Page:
Two decades ago, the Information Security Policies had been developed as guidelines with Do’s and Don’ts and over the years the threats from different channels made every enterprise to develop Information Security policy from few pages into several pages to address all the possible potential threats. This article describes Security Policy development over the years.
Security Polices decades ago
Initially, the security policy was created by IT department for the Technology users. It was more like guidelines such as password and access controls. Minimum controls were in place and not much aware of the existing vulnerabilities. The use of IT system was limited within an enterprise with very minimal exposure of data to the external world.
Security Policies now
Today, a major part of the information security policies were augmented in a reactive mode. In other words, once the threat has exploited the vulnerabilities and created major damages to Confidentiality, Integrity and Availability of an enterprise’s assets, new security controls have been defined and existing security policies were enhanced further. In today’s world, the business has been increased in multiple folds and it is being operated across the globe, the business data is being exchanged with Regulators, Federal governments, third party vendors, business partners, and data centers and also within the same affiliated companies or group of companies within the country or across the globe.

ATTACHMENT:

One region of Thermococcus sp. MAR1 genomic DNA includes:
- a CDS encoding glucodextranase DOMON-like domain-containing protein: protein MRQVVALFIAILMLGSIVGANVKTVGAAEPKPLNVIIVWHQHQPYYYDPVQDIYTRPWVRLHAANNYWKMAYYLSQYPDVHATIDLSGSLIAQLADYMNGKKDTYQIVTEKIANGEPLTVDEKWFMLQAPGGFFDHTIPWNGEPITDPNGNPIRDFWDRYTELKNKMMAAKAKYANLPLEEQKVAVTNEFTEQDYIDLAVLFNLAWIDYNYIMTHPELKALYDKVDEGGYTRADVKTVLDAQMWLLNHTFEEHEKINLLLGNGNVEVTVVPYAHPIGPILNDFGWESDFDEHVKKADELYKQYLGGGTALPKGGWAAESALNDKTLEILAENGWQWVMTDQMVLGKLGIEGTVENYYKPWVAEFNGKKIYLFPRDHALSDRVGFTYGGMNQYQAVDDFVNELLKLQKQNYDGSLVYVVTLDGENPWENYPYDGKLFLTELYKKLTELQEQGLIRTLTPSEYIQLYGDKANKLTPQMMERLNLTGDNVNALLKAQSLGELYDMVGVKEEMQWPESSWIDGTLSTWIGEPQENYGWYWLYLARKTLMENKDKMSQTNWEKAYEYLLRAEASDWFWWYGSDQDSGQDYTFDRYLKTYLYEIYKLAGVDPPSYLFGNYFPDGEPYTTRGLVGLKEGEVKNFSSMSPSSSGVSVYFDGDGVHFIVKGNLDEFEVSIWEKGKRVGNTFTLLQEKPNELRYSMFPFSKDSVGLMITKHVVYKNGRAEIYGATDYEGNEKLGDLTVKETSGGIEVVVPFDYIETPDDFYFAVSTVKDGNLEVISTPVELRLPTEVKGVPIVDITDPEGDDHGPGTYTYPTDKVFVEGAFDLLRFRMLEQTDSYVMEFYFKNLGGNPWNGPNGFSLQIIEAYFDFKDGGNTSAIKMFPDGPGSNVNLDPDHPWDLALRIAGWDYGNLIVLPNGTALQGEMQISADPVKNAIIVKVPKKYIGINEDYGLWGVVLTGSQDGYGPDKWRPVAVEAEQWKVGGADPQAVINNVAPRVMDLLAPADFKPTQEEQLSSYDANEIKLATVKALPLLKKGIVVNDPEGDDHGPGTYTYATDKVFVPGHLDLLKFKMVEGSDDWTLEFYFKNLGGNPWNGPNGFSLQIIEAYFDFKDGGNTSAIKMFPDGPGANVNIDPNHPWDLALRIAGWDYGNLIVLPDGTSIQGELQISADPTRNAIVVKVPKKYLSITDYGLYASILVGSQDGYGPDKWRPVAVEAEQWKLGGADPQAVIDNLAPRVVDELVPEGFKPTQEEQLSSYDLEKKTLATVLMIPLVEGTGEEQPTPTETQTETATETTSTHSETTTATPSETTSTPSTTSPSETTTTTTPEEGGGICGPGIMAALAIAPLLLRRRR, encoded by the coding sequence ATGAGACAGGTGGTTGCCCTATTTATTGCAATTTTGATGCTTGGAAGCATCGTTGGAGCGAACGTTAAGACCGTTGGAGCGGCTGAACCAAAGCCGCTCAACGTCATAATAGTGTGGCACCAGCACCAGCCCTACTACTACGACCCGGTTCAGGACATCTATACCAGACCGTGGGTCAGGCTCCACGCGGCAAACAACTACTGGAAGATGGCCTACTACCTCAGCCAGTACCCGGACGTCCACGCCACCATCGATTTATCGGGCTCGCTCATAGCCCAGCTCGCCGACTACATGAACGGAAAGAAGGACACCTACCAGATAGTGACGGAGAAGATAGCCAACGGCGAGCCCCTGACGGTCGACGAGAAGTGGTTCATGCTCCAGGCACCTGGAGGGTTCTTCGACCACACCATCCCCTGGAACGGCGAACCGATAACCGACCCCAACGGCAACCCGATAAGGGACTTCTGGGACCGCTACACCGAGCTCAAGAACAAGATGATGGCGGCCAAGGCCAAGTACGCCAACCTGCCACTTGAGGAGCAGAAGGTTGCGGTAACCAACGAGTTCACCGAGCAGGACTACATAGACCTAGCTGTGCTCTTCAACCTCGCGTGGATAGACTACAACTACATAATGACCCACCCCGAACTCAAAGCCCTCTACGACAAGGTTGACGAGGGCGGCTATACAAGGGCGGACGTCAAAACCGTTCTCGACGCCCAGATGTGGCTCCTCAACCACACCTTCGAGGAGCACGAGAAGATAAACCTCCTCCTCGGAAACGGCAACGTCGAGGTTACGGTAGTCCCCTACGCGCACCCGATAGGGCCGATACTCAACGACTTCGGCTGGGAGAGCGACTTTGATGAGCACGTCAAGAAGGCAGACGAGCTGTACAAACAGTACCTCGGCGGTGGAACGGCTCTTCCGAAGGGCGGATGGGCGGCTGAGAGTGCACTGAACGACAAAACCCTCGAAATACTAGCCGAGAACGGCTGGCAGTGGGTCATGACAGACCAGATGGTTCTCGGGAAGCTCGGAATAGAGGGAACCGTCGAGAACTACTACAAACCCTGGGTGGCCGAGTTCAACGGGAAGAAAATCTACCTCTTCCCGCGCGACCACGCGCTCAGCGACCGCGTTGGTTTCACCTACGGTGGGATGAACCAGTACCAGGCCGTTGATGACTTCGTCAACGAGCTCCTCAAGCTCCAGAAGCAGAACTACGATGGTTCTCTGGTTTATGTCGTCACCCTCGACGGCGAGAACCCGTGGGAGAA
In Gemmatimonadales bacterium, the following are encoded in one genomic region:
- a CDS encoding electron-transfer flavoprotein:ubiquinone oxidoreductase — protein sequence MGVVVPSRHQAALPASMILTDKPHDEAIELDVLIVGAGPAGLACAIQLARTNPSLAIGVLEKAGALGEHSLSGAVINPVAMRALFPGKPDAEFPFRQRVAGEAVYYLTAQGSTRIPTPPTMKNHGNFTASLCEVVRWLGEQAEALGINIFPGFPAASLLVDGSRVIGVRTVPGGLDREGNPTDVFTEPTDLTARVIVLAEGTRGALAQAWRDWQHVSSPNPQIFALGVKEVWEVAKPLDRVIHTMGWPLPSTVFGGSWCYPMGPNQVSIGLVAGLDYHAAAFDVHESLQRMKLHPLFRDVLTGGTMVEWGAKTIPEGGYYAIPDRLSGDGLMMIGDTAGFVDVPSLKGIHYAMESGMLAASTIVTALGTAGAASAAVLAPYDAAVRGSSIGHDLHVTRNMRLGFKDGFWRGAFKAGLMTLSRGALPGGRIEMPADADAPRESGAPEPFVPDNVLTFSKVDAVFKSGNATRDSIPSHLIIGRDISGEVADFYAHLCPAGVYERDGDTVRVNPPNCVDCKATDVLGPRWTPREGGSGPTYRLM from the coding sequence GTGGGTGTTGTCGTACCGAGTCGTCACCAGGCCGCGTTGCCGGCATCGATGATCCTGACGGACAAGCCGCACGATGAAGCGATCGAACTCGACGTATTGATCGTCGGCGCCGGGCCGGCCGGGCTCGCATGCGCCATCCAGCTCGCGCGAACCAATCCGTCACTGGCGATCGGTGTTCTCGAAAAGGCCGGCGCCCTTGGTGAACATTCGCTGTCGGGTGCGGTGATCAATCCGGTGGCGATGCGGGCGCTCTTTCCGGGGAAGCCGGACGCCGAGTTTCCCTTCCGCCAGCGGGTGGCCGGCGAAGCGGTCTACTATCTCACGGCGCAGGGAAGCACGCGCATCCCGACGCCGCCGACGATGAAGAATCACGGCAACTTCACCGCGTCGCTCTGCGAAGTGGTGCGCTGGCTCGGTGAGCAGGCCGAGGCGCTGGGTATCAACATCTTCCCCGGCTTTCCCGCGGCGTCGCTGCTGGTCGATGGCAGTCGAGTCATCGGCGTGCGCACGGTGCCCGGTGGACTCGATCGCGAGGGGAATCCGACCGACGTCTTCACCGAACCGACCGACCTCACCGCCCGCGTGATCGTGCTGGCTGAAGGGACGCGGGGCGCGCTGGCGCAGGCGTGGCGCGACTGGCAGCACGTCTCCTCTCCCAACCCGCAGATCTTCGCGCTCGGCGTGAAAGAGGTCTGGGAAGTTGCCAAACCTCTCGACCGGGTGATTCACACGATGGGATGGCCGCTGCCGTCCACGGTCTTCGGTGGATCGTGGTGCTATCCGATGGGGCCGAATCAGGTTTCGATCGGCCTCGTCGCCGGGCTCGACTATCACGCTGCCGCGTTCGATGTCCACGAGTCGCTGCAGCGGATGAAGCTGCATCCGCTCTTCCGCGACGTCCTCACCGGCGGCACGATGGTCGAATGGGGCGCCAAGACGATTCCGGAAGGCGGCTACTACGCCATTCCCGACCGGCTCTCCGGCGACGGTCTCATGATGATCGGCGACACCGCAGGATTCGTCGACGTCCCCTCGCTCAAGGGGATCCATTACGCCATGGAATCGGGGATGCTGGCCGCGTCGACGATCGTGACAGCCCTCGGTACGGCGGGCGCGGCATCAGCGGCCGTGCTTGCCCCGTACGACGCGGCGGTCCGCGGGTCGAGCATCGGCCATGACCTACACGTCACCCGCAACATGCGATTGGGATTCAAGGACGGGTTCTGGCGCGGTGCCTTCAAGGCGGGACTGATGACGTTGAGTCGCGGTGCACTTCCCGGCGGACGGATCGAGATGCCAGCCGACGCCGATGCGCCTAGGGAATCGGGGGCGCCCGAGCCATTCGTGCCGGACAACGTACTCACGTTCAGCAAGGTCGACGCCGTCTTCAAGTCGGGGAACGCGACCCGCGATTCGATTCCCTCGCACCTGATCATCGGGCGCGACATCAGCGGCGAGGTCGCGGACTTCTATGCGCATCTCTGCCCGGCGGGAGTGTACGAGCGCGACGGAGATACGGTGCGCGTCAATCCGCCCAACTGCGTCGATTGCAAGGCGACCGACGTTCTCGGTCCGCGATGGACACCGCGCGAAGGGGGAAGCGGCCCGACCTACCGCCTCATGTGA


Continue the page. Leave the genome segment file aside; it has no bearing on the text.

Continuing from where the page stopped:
Today, the enterprise’s business data is being used by IT technical team, business users, customers, partners, vendors. It is essential for an enterprise to develop information security policies to cover above users. Earlier, the enterprise advised the users of an IT environment to use a strong password, today the strong password tools integrated into the system and ensured that the user set the strong passwords.
As discussed, earlier, a major part of the Security Policy upgrade was done in a reactive mode rather than preventive controls. For instance, after 9/11 attack, loss of people life and huge loss of business data forced an enterprise to revisit their Business Continuity and Disaster Recovery strategies to improve their operational resilience to meet an adverse event of security incidents or operation downtime. A lot of investment has been made in the Business Continuity and Disaster Recovery domains. The Sarbanes-Oxley Act (SOX) was created in 2002 after corporate scandals.
The current information security policy focused more on defense in depth and contains a volume of pages. Unlike in the past, the current security policy covers end to end IT operations. It covers access controls, Physical Security, coding practices, password management, change management, configuration management, ingress data and egress data transfer and much more.
In the past, the security policies were documented in technical terms meant for people who worked in IT division. Today, the security policies are no longer technical jargons, it is in simple language that can be understood by normal computer users. Over a period of time, the budget on IT security spending has been increased tremendously. The development of web-based applications and data transfer across geographies has forced every enterprise to revisit their information security policies to safeguard Confidentiality, Integrity, and Availability of an enterprise’s assets. The IT security research team across the globe have also significantly contributed the development of security policy to address critical security challenges.
Authored by-Ananda Narayanan G
TCS Enterprise Security and Risk Management
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